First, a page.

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Immigration Bill, toy chicken focus of Parlia -

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Immigration Bill, toy chicken focus of Parliament

Reporter: Michael Brissenden

KERRY O'BRIEN: And speaking of protecting democracy, it's a been a day of high passion, high farce,
florid prose. One of them, Petro Giorgio, continued their defiance and bad jokes in the nation's
Parliament today with spirited debate on the contentious Immigration Amendment Bill and described
the proposed new disturbing piece of legislation he had encountered. The Labor Party was happy to
share the sentiment, but also honed its attack on other fronts with a detailed comparison of
impacts from past and present interest rate rises and a backhander over the Treasurer's perceived
lack of political courage. Political editor Michael Brissenden reports.

JUDI MOYLAN, LIBERAL BACKBENCHER: The Australian people have big hearts and I cannot believe that
they would condone a bill that is so regressive.

RUSSELL BROADBENT, LIBERAL BACKBENCHER: If I am to die politically because of my stance on this
bill, it is better to die on my feet than live on my knees.

PETRO GEORGIO, LIBERAL BACKBENCHER: Australians, who once accepted the policy as being necessary,
came to see that it was cruel and wrong.

MICHAEL BRISSENDEN: The Liberals have put their trust in John Howard. He has the overwhelming
support of his backbench on leadership, of that there is no doubt. Yesterday the Prime Minister
urged those inclined to oppose his ammended bill that would see all asylum seeker who arrive by
boat processed offshore to abstain rather than vote with the Labor Party. As it was introduced into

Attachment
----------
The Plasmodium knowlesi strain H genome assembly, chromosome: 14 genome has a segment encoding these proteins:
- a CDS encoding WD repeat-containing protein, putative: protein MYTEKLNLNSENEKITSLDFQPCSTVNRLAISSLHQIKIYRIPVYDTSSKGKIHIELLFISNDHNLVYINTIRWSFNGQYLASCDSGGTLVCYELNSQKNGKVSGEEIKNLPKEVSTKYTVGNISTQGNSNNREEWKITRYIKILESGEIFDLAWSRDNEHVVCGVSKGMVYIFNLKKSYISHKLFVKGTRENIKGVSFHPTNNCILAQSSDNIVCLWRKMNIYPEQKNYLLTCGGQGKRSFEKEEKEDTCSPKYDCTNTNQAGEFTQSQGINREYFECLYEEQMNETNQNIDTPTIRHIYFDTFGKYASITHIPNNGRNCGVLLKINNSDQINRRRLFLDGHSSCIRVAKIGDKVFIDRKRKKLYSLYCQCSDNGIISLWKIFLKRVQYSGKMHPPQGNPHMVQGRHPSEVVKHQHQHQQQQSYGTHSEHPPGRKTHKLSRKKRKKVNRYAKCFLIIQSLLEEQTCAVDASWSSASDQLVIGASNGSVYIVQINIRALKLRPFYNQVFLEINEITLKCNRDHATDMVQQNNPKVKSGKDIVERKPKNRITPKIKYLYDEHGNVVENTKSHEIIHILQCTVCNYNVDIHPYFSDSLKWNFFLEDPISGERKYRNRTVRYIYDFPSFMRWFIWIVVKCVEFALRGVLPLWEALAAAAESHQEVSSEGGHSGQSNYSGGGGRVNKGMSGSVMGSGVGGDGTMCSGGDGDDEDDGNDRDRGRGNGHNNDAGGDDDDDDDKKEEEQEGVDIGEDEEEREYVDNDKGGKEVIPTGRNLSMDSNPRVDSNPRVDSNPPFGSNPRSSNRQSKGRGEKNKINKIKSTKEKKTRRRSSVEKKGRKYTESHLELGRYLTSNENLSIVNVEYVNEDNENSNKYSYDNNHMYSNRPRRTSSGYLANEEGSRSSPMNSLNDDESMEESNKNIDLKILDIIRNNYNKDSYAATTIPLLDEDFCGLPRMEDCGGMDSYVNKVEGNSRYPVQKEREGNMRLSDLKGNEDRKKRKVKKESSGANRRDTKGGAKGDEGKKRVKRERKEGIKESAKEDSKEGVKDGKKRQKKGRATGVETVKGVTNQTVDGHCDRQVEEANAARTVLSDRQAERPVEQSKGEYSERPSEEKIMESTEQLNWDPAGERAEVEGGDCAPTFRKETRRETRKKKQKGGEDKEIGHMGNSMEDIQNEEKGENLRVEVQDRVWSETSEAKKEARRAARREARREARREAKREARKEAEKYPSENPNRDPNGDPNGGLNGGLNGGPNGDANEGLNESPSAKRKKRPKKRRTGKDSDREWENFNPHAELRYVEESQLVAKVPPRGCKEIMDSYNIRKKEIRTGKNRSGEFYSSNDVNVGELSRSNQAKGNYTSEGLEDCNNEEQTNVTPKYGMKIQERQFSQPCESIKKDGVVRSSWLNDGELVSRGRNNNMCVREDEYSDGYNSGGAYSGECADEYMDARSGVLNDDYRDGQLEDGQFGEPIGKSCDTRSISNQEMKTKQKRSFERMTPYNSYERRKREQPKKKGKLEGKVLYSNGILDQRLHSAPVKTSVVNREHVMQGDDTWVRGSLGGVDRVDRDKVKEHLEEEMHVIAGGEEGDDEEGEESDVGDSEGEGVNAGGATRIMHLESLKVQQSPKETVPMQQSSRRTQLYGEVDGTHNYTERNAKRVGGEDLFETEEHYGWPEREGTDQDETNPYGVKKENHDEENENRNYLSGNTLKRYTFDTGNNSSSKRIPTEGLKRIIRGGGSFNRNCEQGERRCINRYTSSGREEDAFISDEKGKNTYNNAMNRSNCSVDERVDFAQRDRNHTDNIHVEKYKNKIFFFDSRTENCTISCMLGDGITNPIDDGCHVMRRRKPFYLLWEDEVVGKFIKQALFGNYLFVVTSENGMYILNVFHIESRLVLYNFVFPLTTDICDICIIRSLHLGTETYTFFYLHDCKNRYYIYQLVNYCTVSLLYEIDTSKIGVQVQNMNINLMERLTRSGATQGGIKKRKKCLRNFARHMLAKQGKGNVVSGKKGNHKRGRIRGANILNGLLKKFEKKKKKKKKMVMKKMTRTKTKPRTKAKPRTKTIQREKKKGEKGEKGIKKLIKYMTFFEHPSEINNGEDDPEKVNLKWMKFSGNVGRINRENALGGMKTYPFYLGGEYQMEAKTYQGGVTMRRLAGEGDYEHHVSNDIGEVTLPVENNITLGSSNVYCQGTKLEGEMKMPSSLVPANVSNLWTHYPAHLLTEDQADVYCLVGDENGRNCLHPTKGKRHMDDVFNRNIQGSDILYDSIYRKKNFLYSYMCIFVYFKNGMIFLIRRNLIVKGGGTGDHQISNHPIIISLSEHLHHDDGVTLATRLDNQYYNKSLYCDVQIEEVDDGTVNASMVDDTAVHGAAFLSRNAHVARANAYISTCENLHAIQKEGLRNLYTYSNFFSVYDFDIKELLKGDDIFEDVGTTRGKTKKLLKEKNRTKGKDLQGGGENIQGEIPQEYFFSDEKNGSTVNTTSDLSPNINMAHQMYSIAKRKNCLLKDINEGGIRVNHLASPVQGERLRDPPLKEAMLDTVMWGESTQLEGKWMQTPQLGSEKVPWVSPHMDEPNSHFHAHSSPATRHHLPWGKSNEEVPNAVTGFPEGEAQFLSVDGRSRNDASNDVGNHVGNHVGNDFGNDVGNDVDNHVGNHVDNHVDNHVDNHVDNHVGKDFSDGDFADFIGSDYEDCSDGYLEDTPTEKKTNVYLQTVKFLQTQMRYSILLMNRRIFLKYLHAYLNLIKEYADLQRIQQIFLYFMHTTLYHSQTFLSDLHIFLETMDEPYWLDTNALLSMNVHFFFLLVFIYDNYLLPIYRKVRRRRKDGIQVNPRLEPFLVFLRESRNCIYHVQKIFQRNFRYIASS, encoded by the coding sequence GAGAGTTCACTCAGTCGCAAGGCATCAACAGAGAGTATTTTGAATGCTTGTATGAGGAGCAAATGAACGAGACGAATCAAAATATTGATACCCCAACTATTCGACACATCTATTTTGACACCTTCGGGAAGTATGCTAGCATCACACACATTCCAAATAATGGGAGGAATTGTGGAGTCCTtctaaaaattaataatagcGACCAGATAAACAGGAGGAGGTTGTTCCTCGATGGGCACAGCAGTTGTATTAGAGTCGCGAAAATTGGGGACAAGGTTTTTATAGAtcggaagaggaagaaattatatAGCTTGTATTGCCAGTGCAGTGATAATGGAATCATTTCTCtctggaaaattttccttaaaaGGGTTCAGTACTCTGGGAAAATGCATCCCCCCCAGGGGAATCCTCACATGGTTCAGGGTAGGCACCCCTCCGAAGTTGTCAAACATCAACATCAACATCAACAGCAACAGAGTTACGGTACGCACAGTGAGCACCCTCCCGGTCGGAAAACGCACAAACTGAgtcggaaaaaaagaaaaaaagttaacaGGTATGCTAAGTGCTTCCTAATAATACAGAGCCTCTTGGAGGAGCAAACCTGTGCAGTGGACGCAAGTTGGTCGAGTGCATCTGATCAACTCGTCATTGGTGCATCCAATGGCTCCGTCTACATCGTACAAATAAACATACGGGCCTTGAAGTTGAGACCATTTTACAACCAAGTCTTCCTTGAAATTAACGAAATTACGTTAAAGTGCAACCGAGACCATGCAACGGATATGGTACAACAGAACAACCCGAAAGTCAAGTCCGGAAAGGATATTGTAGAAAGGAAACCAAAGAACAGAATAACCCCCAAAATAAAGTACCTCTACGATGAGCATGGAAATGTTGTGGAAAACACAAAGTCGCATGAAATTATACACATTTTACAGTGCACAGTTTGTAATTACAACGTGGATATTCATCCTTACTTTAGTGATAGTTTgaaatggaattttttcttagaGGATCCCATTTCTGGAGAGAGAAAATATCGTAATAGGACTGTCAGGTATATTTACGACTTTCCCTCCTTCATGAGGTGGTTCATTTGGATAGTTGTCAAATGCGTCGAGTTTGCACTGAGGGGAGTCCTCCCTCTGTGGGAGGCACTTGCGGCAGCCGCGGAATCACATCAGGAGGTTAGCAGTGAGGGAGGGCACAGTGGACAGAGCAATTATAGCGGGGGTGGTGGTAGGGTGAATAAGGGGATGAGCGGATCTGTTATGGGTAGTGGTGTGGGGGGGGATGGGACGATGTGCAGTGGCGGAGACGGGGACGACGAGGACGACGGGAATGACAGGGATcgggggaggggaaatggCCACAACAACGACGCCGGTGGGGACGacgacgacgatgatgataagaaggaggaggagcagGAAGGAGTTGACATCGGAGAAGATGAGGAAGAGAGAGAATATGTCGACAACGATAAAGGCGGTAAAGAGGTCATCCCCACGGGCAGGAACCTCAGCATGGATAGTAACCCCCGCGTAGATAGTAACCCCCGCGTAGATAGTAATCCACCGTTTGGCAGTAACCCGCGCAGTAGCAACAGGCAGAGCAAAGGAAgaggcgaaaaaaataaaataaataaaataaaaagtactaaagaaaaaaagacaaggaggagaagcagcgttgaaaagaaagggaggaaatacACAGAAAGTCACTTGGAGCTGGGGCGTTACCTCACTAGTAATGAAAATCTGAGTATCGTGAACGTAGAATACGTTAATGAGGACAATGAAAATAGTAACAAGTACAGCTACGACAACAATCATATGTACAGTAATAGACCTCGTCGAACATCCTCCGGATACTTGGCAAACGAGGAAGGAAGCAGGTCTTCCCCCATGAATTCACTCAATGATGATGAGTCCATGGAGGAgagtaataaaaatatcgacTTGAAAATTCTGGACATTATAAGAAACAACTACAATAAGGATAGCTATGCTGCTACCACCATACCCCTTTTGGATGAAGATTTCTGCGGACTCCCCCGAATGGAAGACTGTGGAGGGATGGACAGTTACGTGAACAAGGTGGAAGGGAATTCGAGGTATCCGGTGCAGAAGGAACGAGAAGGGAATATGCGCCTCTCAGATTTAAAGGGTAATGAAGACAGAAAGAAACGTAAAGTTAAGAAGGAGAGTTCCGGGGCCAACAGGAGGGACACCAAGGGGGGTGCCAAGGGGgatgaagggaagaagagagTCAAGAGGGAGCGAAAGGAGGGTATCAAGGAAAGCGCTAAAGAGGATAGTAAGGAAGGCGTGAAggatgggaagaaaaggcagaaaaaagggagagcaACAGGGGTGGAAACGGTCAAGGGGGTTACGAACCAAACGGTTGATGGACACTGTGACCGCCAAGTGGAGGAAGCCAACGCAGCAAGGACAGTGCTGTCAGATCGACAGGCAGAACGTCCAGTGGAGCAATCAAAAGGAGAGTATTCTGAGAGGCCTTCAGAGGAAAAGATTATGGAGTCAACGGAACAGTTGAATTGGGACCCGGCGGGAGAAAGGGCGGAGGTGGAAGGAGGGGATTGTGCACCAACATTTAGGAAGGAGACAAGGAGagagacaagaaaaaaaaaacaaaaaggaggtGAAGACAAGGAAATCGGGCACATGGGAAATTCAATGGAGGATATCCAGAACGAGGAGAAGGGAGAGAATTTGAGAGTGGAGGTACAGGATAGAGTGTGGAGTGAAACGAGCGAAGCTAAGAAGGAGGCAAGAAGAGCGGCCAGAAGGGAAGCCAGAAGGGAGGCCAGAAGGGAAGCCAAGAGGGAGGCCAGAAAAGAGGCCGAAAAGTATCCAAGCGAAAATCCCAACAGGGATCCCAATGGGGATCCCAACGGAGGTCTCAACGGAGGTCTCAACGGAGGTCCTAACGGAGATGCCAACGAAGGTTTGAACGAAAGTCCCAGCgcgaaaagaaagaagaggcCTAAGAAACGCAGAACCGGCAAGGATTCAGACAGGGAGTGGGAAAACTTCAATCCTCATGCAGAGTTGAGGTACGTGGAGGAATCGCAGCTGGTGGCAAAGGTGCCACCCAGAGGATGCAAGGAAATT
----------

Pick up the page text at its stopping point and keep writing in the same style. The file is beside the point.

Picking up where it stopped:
the House this morning, the defiance continued.

PETRO GEORGIO: The migration amendment does not reflect this tradition. It does not uphold the
deeply held Australian values of giving people a fair go, of decency and compassion. I regret that
I cannot commend the bill to the house and I will be voting against it.

RUSSELL BROADBENT: We are suffering a drought in this nation and it is my fervent prayer that the
rains would fall to fill our rivers and streams, our lakes and our dams, that each raindrop would
form a mighty flood that was so full of compassion and justice that would not only soften the
parched earth, but also soften the nation's heart. It's with regret that I cannot support this
bill. I will vote against it.

MICHAEL BRISSENDEN: Well, sometimes passion can lead to great and inspirational prose, and then
sometimes in the hands of Victorian backbenchers it can run off into flowery excess. Nonetheless we
can be in no doubt how Russell Broadbent feels. Both he and Petro Georgiou will cross the floor
when the vote comes and Judi Moylen and Bruce Baird will probably abstain. They are the key
opponents on the Government's side in the House of Reps, but they don't have the numbers to scuttle
the bill. There is overwhelming support in the party room for the amendments. But in the Senate the
numbers make things much tighter. Judith Troeth is still making up her mind. She may cross the
floor. The Government, though, feels pretty confident it has Steve Fielding, the Family First
senator, on side and that would give it the numbers. The dissidents believe the Prime Minister's
amendments, proposed following the arrival of the 43 West Papuans a few months ago, breaches the
spirit of a hard fought agreement reached last year for a bill that was overwhelmingly endorsed by